The introduction of skeletal anchorages has opened a new ground for the treatment of anterior open bite. Intrusion of the posterior teeth using skeletal anchorages provides more stable and esthetic results than extrusion of anterior teeth. However, the intrusion is one of the slowest movements among the various tooth movements. Therefore, the treatment duration of anterior open bite is mainly dependent on the rate of molar intrusion.

Various methods for the PMSO have been introduced according to the number of operations and the position of the osteotomy [11,12,13]. In this case, we followed the technique of Tuncer et al. This surgical method has the advantage of maintaining the palatal blood flow by not elevating the palatal flap. In addition, we impacted the posterior segments after removing the buccal cortical bone of 3 mm in width. To secure sufficient inter-radicular space, premolar extraction was also considered, but was dismissed because no posterior movement of the incisor was required.

Pulp necrosis occurred without apparent root damage on the adjacent tooth to the osteotomy line. Pink discoloration of right maxillary first premolar was recognized 8 months from the surgery. At that time, the patient did not have any symptoms. After 14 months, however, he complained of pain during occlusion and tenderness to percussion on this tooth. It was diagnosed as pulp necrosis, and root canal treatment was performed. Many retrospective studies reported the prevalence of the pulp necrosis after Le Fort I osteotomy ranging 0.5 to 3.4% [14,15,16,17]. Lownie et al. reported that ischemic stress induced by surgical procedures could result in inflammatory changes in pulp tissue, and there were degenerative changes with vacuolization and atrophy of the odontoblastic layer [18]. The study using laser Doppler flowmetry showed that the segmental Le Fort I surgery induced a decrease of pulpal blood flow in adjacent to vertical osteotomy line [19]. In this case, osteotomy performed on a narrow inter-radicular space appears to have affected the pulpal blood supply.

A sufficient impaction of posterior teeth was achieved by PMSO surgery, but the premature contacts on the canines prevented further closure of the mandible (Fig. 3). Considerable time was spent for intruding canines after PMSO surgery, and small amount of extrusion of mandibular posterior teeth occurred during this time. If we had actively intruded the maxillary canines using mini-implants before the PMSO surgery, post-surgical orthodontic treatment would have been shortened. To reduce the risk of root damage and shorten the treatment period, it is helpful to actively intrude the anterior segment by using a mini-implant and to improve the axis of the canine and premolar in pre-surgical orthodontic treatment (Fig. 8).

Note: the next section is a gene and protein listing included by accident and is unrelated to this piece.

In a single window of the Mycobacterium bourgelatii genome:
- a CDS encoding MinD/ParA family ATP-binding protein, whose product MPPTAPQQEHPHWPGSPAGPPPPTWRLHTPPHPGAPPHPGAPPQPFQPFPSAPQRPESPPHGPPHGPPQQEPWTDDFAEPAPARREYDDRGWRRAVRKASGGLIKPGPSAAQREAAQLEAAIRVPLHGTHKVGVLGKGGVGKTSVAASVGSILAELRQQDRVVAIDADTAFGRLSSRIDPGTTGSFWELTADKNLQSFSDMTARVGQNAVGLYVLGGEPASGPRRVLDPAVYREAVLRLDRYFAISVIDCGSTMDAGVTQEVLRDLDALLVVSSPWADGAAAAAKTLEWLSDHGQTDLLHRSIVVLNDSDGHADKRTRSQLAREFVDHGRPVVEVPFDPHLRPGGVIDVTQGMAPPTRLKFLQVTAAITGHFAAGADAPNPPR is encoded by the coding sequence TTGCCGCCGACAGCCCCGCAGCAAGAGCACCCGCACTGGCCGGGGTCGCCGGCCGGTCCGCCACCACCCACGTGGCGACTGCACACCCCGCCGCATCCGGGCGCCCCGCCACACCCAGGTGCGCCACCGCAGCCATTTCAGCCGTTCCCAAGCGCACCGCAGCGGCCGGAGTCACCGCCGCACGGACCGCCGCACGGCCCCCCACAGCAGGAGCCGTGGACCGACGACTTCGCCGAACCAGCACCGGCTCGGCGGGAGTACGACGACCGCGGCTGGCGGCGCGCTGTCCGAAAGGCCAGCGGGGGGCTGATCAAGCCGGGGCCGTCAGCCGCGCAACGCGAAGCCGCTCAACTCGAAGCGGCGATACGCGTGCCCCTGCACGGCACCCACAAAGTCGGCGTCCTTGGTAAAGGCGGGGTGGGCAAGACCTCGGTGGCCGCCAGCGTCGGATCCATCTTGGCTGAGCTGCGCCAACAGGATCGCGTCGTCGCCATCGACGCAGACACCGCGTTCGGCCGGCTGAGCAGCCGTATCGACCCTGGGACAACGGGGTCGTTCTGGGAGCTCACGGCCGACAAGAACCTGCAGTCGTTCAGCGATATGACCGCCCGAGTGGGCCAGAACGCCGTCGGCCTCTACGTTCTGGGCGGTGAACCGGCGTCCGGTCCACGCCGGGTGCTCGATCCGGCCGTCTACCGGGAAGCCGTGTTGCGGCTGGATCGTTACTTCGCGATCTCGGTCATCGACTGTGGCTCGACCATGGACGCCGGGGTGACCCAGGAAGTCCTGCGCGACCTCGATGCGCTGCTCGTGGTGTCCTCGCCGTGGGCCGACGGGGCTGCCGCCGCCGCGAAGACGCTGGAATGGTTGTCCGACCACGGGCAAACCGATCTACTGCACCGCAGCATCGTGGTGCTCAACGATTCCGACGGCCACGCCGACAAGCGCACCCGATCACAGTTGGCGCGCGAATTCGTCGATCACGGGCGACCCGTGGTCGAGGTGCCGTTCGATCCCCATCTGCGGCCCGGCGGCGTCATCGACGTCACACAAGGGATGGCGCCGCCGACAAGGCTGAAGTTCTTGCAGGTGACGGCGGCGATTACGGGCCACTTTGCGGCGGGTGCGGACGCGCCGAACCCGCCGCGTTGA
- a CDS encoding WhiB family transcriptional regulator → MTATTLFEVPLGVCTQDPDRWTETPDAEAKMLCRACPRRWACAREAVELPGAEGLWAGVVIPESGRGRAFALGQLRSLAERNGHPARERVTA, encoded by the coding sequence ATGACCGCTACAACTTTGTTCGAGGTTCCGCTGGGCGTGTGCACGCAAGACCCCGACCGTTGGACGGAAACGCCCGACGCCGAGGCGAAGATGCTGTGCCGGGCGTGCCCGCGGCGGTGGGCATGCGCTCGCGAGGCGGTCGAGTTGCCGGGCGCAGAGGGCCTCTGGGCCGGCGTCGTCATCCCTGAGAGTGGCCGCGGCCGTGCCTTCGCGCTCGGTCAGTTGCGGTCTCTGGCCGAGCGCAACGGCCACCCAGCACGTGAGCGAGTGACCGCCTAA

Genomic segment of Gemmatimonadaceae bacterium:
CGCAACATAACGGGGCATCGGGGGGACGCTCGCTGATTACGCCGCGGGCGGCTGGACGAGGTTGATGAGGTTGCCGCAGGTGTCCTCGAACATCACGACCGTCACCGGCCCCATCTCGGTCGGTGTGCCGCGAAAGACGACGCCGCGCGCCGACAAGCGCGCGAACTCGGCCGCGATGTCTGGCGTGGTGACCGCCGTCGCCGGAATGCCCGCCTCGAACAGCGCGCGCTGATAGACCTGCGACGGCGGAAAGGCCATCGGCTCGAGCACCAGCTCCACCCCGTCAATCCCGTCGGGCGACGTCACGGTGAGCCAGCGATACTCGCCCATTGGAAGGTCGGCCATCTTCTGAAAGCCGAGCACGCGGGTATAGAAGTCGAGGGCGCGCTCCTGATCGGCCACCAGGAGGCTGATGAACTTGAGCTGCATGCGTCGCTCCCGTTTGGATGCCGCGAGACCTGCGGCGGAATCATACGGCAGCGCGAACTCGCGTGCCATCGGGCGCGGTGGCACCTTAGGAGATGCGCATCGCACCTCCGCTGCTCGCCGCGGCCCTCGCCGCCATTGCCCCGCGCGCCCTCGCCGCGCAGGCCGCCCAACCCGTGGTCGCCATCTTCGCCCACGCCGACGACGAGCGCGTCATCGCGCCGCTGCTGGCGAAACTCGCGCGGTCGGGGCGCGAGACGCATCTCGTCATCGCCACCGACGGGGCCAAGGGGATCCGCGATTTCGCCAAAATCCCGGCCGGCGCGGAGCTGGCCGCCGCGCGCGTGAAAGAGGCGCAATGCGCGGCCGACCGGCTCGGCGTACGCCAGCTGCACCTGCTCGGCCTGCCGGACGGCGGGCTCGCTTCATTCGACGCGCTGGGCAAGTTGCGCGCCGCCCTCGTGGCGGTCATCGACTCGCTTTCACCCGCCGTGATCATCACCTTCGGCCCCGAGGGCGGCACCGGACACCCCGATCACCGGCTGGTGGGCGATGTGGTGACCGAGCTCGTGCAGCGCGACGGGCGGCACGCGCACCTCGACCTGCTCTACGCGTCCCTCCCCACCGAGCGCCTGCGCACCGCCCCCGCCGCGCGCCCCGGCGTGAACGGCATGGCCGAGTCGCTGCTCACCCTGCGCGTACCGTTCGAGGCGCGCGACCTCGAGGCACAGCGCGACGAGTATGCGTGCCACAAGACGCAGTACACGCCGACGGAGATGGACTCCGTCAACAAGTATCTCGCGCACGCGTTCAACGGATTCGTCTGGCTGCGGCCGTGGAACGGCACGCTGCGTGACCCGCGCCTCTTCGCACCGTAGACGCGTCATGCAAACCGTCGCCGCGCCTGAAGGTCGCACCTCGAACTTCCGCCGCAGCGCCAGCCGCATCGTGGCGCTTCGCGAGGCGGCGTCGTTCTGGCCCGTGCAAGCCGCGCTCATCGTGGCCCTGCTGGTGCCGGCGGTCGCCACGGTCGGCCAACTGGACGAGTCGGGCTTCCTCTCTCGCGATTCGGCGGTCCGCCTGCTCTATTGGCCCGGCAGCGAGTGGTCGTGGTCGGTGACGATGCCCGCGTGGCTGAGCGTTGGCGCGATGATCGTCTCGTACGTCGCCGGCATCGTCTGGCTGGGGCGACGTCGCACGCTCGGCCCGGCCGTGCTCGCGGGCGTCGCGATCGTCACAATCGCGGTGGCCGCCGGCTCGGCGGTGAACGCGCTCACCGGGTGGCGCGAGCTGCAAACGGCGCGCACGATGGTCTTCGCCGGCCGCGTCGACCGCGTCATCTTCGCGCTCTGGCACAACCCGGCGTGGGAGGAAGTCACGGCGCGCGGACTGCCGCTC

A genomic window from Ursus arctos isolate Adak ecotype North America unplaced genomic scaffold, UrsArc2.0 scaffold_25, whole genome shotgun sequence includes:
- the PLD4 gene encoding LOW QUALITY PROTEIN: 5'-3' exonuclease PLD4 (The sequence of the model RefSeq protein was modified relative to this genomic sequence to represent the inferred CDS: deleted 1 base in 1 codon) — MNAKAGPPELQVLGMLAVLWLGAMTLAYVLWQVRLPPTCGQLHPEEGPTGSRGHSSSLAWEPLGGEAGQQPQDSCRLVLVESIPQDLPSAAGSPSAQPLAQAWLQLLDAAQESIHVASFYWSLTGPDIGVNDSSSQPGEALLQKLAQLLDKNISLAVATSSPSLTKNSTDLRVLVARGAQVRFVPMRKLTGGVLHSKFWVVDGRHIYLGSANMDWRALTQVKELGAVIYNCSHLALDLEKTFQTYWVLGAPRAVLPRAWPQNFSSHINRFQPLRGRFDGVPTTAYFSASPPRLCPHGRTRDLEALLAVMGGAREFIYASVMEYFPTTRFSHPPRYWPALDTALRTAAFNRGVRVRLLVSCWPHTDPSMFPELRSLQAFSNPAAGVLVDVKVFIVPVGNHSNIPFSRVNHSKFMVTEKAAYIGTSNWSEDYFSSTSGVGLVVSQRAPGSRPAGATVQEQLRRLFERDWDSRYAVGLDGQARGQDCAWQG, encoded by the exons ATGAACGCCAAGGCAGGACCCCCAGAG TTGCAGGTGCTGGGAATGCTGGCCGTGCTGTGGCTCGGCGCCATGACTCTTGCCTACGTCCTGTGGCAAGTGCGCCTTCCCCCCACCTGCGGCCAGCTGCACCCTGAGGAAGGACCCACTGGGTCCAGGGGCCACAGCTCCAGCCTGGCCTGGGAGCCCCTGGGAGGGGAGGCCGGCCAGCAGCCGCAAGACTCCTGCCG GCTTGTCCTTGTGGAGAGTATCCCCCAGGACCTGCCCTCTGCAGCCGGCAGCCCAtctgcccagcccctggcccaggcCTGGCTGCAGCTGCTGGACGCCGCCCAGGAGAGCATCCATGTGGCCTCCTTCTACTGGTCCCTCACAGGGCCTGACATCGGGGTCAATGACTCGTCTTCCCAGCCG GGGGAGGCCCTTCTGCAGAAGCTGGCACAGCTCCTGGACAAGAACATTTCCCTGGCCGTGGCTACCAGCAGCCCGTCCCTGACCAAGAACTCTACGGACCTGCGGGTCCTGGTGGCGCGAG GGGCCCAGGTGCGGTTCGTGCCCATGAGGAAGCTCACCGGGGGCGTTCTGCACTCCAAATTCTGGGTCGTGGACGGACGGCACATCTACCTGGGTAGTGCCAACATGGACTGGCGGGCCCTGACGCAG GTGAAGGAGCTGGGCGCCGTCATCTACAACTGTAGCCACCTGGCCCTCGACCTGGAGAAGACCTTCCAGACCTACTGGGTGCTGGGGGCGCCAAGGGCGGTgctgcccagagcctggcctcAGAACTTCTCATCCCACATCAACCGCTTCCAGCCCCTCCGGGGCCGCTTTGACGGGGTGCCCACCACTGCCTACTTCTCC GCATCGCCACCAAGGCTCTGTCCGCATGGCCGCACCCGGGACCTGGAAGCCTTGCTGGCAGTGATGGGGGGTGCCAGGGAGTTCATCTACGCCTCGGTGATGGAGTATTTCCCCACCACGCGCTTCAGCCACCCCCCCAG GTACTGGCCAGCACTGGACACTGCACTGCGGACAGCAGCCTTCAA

Fig. 8

Orthodontic strategy to avoid root damage during PMSO

In this case, since the patient mainly had vertical problems including anterior open bite and long lower facial height, the impaction of the posterior teeth was the main focus in the treatment plan. The impaction of the ` through PMSO was judged to be advantageous compared to orthodontic intrusion because all the teeth except the incisors were occluded. Functional occlusion and improvement of facial esthetics were obtained through orthodontic treatment including PMSO, and this treatment results have been maintained over 4 years.


The impaction of the posterior dentoalveolar segment using PMSO can be a good treatment option in patients with anterior open bite showing two occlusal planes. In order to reduce side effects and increase treatment efficiency, planned orthodontic movement must be performed in the pre-surgical orthodontic treatment, as with orthognathic surgery.

Availability of data and materials

Not applicable (data sharing not applicable to this article as no datasets were generated or analyzed during the current study).


  1. 1.

    Mizrahi E (1978) A review of anterior open bite. Br J Orthod 5(1):21–27

    Article  Google Scholar 

  2. 2.

    Kim Y-H (1987) Anterior openbite and its treatment with multiloop edgewise archwire. Angle Orthod 57(4):290–321

    PubMed  Google Scholar 

  3. 3.

    Rijpstra C, Lisson JA (2016) Etiology of anterior open bite: a review. J Orofac Orthop 77(4):281–286

    Article  Google Scholar 

  4. 4.

    Cangialosi TJ (1984) Skeletal morphologic features of anterior open bite. Am J Orthod 85(1):28–36

    Article  Google Scholar 

  5. 5.

    Xun C, Zeng X, Wang X (2007) Microscrew anchorage in skeletal anterior open-bite treatment. Angle Orthod 77(1):47–56

    Article  Google Scholar 

  6. 6.

    Baek M-S, Choi Y-J, Yu H-S, Lee K-J, Jinny K, Park Y-C (2010) Long-term stability of anterior open-bite treatment by intrusion of maxillary posterior teeth. Am J Orthod Dentofac Orthop 138(4):396.e1–396.e9

    Article  Google Scholar 

  7. 7.